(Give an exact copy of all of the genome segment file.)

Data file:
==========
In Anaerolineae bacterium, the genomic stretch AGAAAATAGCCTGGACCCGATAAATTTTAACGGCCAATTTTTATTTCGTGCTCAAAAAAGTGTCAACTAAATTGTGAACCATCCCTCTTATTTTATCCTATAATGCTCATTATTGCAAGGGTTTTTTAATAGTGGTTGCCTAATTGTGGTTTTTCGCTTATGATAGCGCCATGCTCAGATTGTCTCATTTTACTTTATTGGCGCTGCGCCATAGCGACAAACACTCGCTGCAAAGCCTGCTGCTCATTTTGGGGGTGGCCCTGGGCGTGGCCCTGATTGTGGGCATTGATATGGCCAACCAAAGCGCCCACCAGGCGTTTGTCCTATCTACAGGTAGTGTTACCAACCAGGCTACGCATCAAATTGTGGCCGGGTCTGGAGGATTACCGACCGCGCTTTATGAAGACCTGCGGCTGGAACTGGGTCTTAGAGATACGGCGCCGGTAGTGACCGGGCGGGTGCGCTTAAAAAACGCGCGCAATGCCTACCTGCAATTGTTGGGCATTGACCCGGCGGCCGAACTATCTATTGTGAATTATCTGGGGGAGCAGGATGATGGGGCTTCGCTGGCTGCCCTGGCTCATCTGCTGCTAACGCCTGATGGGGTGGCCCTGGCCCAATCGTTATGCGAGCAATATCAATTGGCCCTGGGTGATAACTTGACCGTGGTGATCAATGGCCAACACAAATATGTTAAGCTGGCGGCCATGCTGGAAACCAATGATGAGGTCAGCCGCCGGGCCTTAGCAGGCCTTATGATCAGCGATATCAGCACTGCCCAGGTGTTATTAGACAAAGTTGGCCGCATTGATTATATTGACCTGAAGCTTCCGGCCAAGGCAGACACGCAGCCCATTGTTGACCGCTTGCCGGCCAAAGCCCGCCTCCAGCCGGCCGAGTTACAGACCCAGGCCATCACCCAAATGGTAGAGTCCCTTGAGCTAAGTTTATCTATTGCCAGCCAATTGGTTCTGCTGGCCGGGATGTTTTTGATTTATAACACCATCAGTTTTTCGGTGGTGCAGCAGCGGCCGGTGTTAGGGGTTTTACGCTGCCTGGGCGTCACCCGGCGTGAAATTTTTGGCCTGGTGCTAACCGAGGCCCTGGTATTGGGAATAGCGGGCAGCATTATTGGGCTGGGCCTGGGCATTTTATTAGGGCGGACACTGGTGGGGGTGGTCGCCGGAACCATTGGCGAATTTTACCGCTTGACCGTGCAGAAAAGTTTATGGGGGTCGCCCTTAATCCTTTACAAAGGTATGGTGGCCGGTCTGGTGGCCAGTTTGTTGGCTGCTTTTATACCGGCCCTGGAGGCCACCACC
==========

In Anaerolineae bacterium, the genomic stretch AGAAAATAGCCTGGACCCGATAAATTTTAACGGCCAATTTTTATTTCGTGCTCAAAAAAGTGTCAACTAAATTGTGAACCATCCCTCTTATTTTATCCTATAATGCTCATTATTGCAAGGGTTTTTTAATAGTGGTTGCCTAATTGTGGTTTTTCGCTTATGATAGCGCCATGCTCAGATTGTCTCATTTTACTTTATTGGCGCTGCGCCATAGCGACAAACACTCGCTGCAAAGCCTGCTGCTCATTTTGGGGGTGGCCCTGGGCGTGGCCCTGATTGTGGGCATTGATATGGCCAACCAAAGCGCCCACCAGGCGTTTGTCCTATCTACAGGTAGTGTTACCAACCAGGCTACGCATCAAATTGTGGCCGGGTCTGGAGGATTACCGACCGCGCTTTATGAAGACCTGCGGCTGGAACTGGGTCTTAGAGATACGGCGCCGGTAGTGACCGGGCGGGTGCGCTTAAAAAACGCGCGCAATGCCTACCTGCAATTGTTGGGCATTGACCCGGCGGCCGAACTATCTATTGTGAATTATCTGGGGGAGCAGGATGATGGGGCTTCGCTGGCTGCCCTGGCTCATCTGCTGCTAACGCCTGATGGGGTGGCCCTGGCCCAATCGTTATGCGAGCAATATCAATTGGCCCTGGGTGATAACTTGACCGTGGTGATCAATGGCCAACACAAATATGTTAAGCTGGCGGCCATGCTGGAAACCAATGATGAGGTCAGCCGCCGGGCCTTAGCAGGCCTTATGATCAGCGATATCAGCACTGCCCAGGTGTTATTAGACAAAGTTGGCCGCATTGATTATATTGACCTGAAGCTTCCGGCCAAGGCAGACACGCAGCCCATTGTTGACCGCTTGCCGGCCAAAGCCCGCCTCCAGCCGGCCGAGTTACAGACCCAGGCCATCACCCAAATGGTAGAGTCCCTTGAGCTAAGTTTATCTATTGCCAGCCAATTGGTTCTGCTGGCCGGGATGTTTTTGATTTATAACACCATCAGTTTTTCGGTGGTGCAGCAGCGGCCGGTGTTAGGGGTTTTACGCTGCCTGGGCGTCACCCGGCGTGAAATTTTTGGCCTGGTGCTAACCGAGGCCCTGGTATTGGGAATAGCGGGCAGCATTATTGGGCTGGGCCTGGGCATTTTATTAGGGCGGACACTGGTGGGGGTGGTCGCCGGAACCATTGGCGAATTTTACCGCTTGACCGTGCAGAAAAGTTTATGGGGGTCGCCCTTAATCCTTTACAAAGGTATGGTGGCCGGTCTGGTGGCCAGTTTGTTGGCTGCTTTTATACCGGCCCTGGAGGCCACCACC